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TREASURIES-Prices steady as traders wait for Fed statement
September 21, 2011 / 1:55 PM / 6 years ago

TREASURIES-Prices steady as traders wait for Fed statement

   * Market awaits outcome of Fed's policy meeting
* Fed expected to rebalance portfolio
* Rebalancing to favor longer-dated Treasuries
* Greece seen frontloading austerity to get crucial loan
 (Updates prices)
 By Ellen Freilich
 NEW YORK, Sept 21 (Reuters) - U.S. Treasury debt prices
held steady on Wednesday as markets waited for an afternoon
statement from the Federal Reserve, one expected to indicate
the central bank would rebalance its portfolio in favor of
longer-dated securities to keep long-term interest rates low.
 Fresh developments in the European debt crisis seemed to be
neutral for safe-haven U.S. government debt. Greece is expected
to outline more austerity measures to get a loan it needs to
avoid a cash crunch next month, but anti-austerity strikes by
Greek workers are called for October 5 and 19.
 Stocks .SPX.IXIC.DJI opened mixed.
 Anticipation of a Fed decision to ease monetary policy
further has made investors extremely reluctant to sell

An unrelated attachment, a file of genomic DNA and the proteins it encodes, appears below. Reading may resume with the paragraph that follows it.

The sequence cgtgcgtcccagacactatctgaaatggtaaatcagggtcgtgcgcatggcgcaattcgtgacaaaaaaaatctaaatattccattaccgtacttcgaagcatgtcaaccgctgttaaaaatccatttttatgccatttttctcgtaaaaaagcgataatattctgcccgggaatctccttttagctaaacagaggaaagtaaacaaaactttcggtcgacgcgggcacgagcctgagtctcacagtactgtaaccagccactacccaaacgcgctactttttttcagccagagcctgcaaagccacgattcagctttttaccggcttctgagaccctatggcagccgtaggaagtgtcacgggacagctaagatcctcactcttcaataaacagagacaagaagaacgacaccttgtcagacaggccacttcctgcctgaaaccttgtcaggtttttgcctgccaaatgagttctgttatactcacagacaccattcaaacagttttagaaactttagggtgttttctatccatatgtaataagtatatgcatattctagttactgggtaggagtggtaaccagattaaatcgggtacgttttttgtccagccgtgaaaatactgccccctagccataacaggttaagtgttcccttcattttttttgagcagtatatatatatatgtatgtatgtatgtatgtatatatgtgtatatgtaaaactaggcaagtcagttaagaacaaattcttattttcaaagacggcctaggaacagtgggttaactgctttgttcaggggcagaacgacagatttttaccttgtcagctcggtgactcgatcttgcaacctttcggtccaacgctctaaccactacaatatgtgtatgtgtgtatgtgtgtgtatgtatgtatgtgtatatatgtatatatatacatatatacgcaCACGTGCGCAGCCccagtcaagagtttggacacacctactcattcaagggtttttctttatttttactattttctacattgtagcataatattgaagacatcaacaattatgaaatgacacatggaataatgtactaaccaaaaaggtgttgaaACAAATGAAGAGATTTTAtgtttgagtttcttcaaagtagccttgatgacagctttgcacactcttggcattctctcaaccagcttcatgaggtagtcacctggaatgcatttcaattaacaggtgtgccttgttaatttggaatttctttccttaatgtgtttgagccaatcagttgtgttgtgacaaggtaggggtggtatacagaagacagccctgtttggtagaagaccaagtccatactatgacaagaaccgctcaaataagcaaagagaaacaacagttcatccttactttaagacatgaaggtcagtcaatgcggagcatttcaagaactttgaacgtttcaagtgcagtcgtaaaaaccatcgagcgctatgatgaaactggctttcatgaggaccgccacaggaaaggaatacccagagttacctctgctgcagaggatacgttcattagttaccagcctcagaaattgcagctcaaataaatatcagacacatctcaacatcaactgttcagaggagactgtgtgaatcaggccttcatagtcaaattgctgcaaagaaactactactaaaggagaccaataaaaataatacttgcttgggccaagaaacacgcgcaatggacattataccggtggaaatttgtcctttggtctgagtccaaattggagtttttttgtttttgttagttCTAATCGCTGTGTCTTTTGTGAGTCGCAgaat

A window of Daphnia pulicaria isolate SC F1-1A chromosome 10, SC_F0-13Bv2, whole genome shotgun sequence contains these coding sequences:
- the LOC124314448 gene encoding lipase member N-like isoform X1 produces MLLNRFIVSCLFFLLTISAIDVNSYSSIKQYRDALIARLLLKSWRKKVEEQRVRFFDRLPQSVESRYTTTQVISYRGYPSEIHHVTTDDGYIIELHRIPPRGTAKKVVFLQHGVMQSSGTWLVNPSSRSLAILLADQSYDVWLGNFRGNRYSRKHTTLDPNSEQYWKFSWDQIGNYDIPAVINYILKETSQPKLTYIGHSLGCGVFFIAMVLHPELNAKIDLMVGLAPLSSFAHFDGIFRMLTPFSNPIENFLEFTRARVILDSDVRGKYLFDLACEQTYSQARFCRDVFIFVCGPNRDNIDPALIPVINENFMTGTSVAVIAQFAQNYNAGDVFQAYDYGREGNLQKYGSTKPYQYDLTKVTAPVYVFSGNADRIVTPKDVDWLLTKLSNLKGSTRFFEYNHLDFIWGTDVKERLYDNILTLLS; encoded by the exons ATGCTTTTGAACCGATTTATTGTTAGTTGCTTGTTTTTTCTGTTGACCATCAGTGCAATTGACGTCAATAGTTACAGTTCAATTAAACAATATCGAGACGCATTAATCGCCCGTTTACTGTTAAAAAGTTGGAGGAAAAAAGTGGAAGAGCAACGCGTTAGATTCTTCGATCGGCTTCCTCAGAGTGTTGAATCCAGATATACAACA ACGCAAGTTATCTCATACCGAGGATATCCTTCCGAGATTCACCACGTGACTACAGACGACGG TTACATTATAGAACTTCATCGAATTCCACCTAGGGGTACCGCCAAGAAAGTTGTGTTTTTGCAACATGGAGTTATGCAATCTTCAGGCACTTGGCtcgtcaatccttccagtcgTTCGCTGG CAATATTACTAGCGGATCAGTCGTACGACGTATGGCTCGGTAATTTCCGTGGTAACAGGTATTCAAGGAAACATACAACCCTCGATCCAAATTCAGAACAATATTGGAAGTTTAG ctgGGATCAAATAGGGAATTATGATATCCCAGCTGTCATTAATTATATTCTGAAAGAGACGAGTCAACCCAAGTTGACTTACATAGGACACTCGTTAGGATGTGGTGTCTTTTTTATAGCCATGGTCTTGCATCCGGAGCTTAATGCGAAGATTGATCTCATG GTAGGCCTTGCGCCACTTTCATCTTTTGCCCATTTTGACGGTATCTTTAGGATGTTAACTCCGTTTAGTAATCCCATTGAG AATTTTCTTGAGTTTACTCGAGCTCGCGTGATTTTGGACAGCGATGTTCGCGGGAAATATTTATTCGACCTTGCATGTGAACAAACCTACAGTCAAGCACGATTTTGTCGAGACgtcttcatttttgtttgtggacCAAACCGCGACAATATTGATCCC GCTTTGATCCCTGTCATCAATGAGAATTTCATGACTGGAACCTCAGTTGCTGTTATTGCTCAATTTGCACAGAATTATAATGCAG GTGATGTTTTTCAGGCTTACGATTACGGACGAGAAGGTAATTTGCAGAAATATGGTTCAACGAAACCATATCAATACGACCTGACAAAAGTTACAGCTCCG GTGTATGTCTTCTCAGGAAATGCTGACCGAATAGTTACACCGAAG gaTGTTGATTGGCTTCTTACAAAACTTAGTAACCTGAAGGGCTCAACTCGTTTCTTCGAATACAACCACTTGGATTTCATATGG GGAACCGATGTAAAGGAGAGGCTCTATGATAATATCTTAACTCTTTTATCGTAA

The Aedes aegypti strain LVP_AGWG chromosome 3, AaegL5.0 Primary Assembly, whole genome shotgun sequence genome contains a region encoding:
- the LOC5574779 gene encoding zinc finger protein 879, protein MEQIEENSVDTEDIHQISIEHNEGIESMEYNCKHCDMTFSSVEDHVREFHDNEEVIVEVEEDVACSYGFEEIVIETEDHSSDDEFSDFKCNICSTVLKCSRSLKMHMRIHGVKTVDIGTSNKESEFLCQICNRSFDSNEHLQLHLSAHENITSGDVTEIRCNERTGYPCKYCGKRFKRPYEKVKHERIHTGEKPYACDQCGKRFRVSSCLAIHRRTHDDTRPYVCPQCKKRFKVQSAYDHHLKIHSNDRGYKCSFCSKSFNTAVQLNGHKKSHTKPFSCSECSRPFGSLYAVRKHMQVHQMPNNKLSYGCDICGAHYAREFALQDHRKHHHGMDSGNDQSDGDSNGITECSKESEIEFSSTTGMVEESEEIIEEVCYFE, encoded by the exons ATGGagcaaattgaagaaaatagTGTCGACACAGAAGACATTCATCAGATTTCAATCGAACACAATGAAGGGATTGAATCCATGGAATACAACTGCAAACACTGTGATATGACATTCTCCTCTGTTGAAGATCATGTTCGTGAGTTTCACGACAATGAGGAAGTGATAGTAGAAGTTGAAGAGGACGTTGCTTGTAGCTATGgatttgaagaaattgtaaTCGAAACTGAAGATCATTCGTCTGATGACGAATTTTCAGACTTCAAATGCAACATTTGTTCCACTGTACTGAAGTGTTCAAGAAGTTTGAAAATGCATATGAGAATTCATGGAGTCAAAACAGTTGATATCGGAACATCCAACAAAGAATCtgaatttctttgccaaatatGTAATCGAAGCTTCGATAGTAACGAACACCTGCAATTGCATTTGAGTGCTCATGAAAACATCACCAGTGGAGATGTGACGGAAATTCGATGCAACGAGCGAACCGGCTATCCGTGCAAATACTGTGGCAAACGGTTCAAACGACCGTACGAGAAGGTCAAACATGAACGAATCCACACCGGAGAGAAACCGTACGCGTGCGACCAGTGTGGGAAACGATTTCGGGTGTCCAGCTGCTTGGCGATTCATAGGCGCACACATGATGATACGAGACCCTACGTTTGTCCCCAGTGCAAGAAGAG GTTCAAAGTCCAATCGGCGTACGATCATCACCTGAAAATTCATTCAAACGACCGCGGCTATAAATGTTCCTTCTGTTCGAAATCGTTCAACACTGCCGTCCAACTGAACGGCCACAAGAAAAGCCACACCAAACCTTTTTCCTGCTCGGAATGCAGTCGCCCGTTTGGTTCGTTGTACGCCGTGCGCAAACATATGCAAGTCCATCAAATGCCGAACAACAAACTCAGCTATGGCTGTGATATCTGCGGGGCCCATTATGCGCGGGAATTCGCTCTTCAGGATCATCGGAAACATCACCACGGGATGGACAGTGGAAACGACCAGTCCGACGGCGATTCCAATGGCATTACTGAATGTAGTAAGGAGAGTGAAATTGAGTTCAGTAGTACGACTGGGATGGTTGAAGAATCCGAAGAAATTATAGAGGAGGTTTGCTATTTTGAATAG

Treasuries, at least ahead of the announcement.
 In early dealings, benchmark 10-year Treasury notes
US10YT=RR were unchanged, yielding 1.94 percent.
 Should the Fed's announcement be less aggressive than the
market anticipates, some selling could ensue, traders said.
 The Fed could gradually weight its portfolio toward
longer-dated securities in two ways: by buying longer-dated
bonds with proceeds from maturing securities or by more
actively selling short-dated notes to buy longer-dated bonds.
 The Fed could also offer more policy guidance on the fed
funds rate or the size of Fed's balance sheet, said Joseph
LaVorgna, chief U.S. economist at Deutsche Bank Securities.
 While the current guidance explicitly applies to the level
of the fed funds rate, the Fed could enhance that guidance by
linking the funds rate to various thresholds of unemployment
and inflation; or they could also apply some version of the
"extended period" language to the size of the Fed's balance
sheet, LaVorgna said.
 Markets do not expect the Fed to expand its balance sheet
through additional quantitative easing at this time.
 (Editing by Theodore d'Afflisio)

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